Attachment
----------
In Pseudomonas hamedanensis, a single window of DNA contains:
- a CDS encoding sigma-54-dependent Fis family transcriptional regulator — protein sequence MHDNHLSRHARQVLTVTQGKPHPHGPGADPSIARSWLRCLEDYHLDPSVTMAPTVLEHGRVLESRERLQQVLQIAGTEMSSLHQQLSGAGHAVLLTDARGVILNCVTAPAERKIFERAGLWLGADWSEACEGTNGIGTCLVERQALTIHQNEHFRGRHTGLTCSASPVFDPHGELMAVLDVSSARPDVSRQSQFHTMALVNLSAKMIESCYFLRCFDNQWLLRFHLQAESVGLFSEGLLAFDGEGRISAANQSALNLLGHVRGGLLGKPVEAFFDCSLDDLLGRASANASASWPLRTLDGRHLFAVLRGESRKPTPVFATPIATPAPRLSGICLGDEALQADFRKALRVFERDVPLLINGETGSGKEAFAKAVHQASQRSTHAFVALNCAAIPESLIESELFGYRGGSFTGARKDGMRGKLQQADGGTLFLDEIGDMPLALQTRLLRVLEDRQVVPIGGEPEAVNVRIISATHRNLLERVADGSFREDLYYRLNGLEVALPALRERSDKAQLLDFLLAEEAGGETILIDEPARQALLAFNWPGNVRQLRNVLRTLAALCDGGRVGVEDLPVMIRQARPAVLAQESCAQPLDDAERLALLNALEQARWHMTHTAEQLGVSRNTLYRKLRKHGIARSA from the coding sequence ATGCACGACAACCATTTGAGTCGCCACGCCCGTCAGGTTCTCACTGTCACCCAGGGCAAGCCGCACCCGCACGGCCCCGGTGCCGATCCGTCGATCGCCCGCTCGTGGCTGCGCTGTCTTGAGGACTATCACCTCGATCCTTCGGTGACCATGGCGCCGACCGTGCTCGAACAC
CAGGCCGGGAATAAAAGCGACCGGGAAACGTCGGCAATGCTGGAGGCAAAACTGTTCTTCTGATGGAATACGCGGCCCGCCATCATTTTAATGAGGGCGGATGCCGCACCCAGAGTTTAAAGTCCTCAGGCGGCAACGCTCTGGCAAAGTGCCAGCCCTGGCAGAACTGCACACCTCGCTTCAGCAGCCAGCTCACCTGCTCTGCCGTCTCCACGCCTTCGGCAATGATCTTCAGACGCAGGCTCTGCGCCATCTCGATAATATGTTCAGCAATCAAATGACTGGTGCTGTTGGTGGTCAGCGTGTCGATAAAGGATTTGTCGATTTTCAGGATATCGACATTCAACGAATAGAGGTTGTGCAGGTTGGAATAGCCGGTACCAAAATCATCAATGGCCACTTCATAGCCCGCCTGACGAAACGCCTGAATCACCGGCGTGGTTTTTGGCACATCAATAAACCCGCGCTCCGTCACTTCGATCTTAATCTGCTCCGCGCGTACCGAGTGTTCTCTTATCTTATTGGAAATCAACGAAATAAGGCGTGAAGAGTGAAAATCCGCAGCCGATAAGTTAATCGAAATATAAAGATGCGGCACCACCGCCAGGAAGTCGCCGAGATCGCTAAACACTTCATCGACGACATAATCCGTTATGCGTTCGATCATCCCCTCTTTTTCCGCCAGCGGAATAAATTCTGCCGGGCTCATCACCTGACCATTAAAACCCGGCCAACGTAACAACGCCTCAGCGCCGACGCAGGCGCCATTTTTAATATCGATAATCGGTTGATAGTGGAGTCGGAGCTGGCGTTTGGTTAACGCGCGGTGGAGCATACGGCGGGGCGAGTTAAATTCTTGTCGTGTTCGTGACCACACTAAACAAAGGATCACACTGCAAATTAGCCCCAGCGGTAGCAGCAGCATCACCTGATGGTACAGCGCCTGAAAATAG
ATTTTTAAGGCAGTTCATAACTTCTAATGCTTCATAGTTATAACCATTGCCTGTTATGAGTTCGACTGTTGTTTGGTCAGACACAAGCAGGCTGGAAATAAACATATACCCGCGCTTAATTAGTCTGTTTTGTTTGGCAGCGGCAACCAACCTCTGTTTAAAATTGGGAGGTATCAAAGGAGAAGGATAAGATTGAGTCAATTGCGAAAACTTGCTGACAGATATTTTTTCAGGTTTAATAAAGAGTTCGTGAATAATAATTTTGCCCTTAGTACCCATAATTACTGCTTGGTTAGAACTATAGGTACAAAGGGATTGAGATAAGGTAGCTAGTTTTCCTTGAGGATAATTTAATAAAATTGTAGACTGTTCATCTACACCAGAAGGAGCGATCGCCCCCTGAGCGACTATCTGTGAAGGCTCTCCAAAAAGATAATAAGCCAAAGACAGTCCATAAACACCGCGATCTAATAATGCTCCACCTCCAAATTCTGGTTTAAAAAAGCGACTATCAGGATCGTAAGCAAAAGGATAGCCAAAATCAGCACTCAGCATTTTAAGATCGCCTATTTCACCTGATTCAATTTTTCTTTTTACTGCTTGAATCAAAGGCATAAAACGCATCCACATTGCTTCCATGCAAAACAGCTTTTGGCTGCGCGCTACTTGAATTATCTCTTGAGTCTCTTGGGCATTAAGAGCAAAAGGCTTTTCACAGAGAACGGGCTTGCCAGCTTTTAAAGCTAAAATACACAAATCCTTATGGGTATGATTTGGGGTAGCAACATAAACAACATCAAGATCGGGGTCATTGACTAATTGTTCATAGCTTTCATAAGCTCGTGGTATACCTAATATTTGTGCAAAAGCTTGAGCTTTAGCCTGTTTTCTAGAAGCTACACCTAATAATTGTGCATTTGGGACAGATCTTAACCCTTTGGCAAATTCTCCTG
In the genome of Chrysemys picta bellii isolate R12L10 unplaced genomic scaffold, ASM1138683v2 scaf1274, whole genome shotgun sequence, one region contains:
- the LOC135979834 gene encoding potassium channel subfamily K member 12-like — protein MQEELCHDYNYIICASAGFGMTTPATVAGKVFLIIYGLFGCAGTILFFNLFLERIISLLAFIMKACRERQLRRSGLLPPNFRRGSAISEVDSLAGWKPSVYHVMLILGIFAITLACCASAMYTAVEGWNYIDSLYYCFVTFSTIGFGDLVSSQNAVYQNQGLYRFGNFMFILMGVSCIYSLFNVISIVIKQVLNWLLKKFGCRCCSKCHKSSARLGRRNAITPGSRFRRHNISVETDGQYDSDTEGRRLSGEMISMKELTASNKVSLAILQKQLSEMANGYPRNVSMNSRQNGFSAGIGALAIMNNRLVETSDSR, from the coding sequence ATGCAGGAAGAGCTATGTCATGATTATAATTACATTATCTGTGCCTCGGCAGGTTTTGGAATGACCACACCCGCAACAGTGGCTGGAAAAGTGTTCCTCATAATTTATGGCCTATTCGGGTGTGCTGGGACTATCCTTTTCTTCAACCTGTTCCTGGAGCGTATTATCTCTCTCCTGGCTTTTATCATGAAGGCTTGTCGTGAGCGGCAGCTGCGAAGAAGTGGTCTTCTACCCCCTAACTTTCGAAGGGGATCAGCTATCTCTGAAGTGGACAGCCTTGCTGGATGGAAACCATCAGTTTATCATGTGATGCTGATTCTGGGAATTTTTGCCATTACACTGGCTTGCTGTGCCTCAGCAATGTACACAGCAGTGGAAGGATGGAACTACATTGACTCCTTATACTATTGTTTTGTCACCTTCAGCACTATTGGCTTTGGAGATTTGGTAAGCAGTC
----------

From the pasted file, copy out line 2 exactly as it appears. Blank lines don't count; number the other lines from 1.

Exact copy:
- a CDS encoding sigma-54-dependent Fis family transcriptional regulator — protein sequence MHDNHLSRHARQVLTVTQGKPHPHGPGADPSIARSWLRCLEDYHLDPSVTMAPTVLEHGRVLESRERLQQVLQIAGTEMSSLHQQLSGAGHAVLLTDARGVILNCVTAPAERKIFERAGLWLGADWSEACEGTNGIGTCLVERQALTIHQNEHFRGRHTGLTCSASPVFDPHGELMAVLDVSSARPDVSRQSQFHTMALVNLSAKMIESCYFLRCFDNQWLLRFHLQAESVGLFSEGLLAFDGEGRISAANQSALNLLGHVRGGLLGKPVEAFFDCSLDDLLGRASANASASWPLRTLDGRHLFAVLRGESRKPTPVFATPIATPAPRLSGICLGDEALQADFRKALRVFERDVPLLINGETGSGKEAFAKAVHQASQRSTHAFVALNCAAIPESLIESELFGYRGGSFTGARKDGMRGKLQQADGGTLFLDEIGDMPLALQTRLLRVLEDRQVVPIGGEPEAVNVRIISATHRNLLERVADGSFREDLYYRLNGLEVALPALRERSDKAQLLDFLLAEEAGGETILIDEPARQALLAFNWPGNVRQLRNVLRTLAALCDGGRVGVEDLPVMIRQARPAVLAQESCAQPLDDAERLALLNALEQARWHMTHTAEQLGVSRNTLYRKLRKHGIARSA from the coding sequence ATGCACGACAACCATTTGAGTCGCCACGCCCGTCAGGTTCTCACTGTCACCCAGGGCAAGCCGCACCCGCACGGCCCCGGTGCCGATCCGTCGATCGCCCGCTCGTGGCTGCGCTGTCTTGAGGACTATCACCTCGATCCTTCGGTGACCATGGCGCCGACCGTGCTCGAACAC